LEXINGTON, Ky. (FOX 56) – Across the state, animal shelters and organizations have come together to help the Mayfield-Graves County Animal Shelter with their animal rescue efforts, from the Friday evening through early Saturday morning’s tornadoes.

The Kentucky Humane Society, in partnership with ASPCA, deployed teams over the weekend to all of the Kentucky counties impacted by the tornado.

One more team to join them is coming from the Lexington Humane Society.

They are leaving Thursday, Dec. 16, by bus to Bowling Green, Ky., and their purpose is to relocate eight pre-storm dogs, who are not on a stray-hold, outside of the impacted areas for incoming rescues.

“That will make room for the dogs and cats that will inevitably show up over the next few days because that was their natural response to hide,” Meghan Hawkins, Lexington Humane Society’s Director of Community Engagement said.

  • The Kentucky Humane Society, in partnership with ASPCA, deployed teams over the weekend to all of the Kentucky counties impacted by the tornado. (Kentucky Humane Society)
  • The Kentucky Humane Society, in partnership with ASPCA, deployed teams over the weekend to all of the Kentucky counties impacted by the tornado. (Kentucky Humane Society)
  • The Kentucky Humane Society, in partnership with ASPCA, deployed teams over the weekend to all of the Kentucky counties impacted by the tornado. (Kentucky Humane Society)
  • The Kentucky Humane Society, in partnership with ASPCA, deployed teams over the weekend to all of the Kentucky counties impacted by the tornado. (Kentucky Humane Society)
  • The Kentucky Humane Society, in partnership with ASPCA, deployed teams over the weekend to all of the Kentucky counties impacted by the tornado. (Kentucky Humane Society)
  • The Kentucky Humane Society, in partnership with ASPCA, deployed teams over the weekend to all of the Kentucky counties impacted by the tornado. (Kentucky Humane Society)

“What they need is space,” Hawkins said. “So we’re creating lots of space, making rooms so we can bring in dogs and cats if necessary to have them up for adoption here. They should be ready to adopt in 1-2 days after arrival.”

With more space, Western Kentucky animal shelters can receive animals who are injured, displaced, and need to be reunited with their owners.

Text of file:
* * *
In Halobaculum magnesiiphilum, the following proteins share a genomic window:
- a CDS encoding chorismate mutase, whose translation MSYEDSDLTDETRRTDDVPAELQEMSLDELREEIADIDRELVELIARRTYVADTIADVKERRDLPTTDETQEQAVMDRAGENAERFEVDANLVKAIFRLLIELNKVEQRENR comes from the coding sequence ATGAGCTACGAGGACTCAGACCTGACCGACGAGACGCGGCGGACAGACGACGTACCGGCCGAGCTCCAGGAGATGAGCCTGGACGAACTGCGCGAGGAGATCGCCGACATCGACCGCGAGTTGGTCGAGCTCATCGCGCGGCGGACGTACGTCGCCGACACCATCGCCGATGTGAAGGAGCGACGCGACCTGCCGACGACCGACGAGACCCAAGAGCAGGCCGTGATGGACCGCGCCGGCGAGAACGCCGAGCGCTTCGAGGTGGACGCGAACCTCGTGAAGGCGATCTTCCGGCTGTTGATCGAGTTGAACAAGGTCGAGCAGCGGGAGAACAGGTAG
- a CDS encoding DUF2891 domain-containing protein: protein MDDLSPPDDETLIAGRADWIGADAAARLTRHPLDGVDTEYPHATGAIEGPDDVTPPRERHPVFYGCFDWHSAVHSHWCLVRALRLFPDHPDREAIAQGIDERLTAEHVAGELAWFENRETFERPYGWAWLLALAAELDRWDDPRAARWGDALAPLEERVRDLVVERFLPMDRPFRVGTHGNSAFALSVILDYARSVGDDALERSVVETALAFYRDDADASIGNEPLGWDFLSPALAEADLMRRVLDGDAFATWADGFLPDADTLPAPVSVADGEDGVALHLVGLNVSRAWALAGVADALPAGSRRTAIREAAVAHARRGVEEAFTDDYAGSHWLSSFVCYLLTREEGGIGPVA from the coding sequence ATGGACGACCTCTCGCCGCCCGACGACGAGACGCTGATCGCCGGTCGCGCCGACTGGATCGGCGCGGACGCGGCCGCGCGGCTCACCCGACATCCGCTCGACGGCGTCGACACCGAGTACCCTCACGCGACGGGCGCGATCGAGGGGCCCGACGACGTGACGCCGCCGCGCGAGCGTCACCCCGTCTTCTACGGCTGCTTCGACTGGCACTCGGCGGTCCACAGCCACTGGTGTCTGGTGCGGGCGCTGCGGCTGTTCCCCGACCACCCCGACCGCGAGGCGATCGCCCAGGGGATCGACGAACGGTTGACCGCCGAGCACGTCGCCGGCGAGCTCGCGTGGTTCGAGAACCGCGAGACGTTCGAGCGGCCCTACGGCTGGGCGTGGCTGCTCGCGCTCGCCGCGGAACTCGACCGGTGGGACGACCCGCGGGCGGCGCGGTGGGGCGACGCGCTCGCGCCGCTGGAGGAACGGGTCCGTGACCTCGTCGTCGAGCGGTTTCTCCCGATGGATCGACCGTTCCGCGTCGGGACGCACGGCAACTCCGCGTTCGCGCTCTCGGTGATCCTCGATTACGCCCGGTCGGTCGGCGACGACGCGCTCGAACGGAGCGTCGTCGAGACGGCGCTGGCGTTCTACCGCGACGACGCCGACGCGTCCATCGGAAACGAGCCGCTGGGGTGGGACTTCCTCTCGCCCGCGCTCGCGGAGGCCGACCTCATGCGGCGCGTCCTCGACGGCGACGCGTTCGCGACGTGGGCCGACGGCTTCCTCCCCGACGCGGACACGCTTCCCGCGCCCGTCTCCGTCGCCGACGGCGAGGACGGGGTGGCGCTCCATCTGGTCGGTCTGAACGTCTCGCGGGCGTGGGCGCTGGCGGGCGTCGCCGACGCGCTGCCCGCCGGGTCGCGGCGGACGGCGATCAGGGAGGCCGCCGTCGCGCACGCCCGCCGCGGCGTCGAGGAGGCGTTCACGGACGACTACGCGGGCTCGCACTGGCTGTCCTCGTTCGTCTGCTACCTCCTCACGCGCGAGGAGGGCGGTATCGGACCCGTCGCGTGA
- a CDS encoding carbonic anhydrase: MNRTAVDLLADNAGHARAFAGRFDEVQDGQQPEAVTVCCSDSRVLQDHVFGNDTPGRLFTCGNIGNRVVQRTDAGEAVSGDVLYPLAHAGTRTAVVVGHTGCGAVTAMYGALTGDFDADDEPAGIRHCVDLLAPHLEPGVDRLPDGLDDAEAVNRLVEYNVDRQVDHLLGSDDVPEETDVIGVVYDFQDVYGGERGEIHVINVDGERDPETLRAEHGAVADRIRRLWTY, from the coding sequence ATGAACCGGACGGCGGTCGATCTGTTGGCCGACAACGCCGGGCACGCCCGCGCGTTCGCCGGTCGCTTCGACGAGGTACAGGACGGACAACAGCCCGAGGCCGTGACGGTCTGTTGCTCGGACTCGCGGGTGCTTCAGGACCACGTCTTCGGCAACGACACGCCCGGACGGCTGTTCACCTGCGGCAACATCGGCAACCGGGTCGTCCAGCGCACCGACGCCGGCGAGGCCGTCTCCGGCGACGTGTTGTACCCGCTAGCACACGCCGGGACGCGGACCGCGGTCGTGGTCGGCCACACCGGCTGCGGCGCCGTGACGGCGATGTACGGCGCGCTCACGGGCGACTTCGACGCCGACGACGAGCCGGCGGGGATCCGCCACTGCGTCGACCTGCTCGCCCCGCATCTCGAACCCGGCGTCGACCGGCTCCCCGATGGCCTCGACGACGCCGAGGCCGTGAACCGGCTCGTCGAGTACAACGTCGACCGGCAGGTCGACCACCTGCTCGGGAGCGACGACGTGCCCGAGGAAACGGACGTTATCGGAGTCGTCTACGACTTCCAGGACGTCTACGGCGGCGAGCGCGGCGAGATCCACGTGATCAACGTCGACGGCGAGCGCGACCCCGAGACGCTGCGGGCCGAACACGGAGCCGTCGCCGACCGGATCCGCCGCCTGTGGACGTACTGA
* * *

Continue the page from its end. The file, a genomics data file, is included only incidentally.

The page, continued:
In Mayfield, Todd Blevins, with the Humane Society of the United States, has been on the grounds helping with the animal rescue efforts.

“It’s really hard to put into words what the scene is like both for the people and the animals,” Blevins said. “I’m glad we’re able to be here with the Mayfield Animal Shelter rescuing animals from distress, reuniting them with their owners, and providing pet owners with the resources they need.”

Blevins said in Mayfield alone, somewhere around 50 animals have been rescued and reunited with their pet owners.

The rescue teams have also spent a majority of their days knocking on doors asking how they can provide supplies to each home with pets. Supplies include litter and food.

“Pets give all of us, especially in times of crisis like this, emotional support and a sense of well-being. And we’ve talked to folks who have lost everything, except for their animal,” Kentucky Humane Society Spokesperson Andrea Blair said.

The Kentucky Humane Society (KHS) has been at the hub for organizing teams to provide critical animal relief in Western Kentucky. KHS has had a very close partnership with the Mayfield-Graves County Animal Shelter since 2019.

“This is a community we know and love very well,” Blair said. “We’ve helped in providing almost 1,000 low-cost spay/neuter surgeries to Mayfield’s local pets, and we’ve transported more than 1,600 shelter animals to other counties for adoption.”

KHS requested reinforcements from the ASPCA to help galvanize their efforts, so ASPCA’s Director of Disaster Relief, Tim Perciful, bought a one-way ticket to Louisville.

Perciful is now indefinitely in Kentucky to help with the relocation of animals and other tasks.

“Helping cleaning kennels and walking dogs, and just taking care of animals. That way their staff can get a break because they’re overwhelmed with everything going on. So we’re helping them, so they can have some relief also,” Perciful said.

Perciful says in the past five days, workers of the Western Kentucky animal shelters have gone days on minimal hours of sleep, so their focus is to first-and-foremost give the workers the relief they need to perform optimally at their jobs.

Having helped in every disaster, ASPCA is also lending their knowledge and experience to Western Kentucky on how to anticipate rising needs over the coming days.

“Holding time is the main thing,” Perciful said. “We deploy across the nation for disaster. Based on what we’ve seen in the past, we’re trying to help them prepare for tomorrow as well.”

As the animal community is closely tight-knit, all organizations have said they are committed to helping the Western Kentucky animal shelters provide relief for the long-haul.

“If they call us and ask can you pick up more, we’ll make it happen,” Hawkins said.

For those who are wanting to donate to their cause, the local animal shelters, along with KHS and ASCPA, have asked for monetary donations as opposed to supplies. The monetary donation is better suited for the shelters to spend accordingly to the needs of the disaster, whereas an overflow of supply donations becomes time-consuming to manage and takes away time better spent with the animals.

To donate to the animal relief fund, click the following link:

https://secured.humanesociety.org/page/82188/donate/1?locale=en-US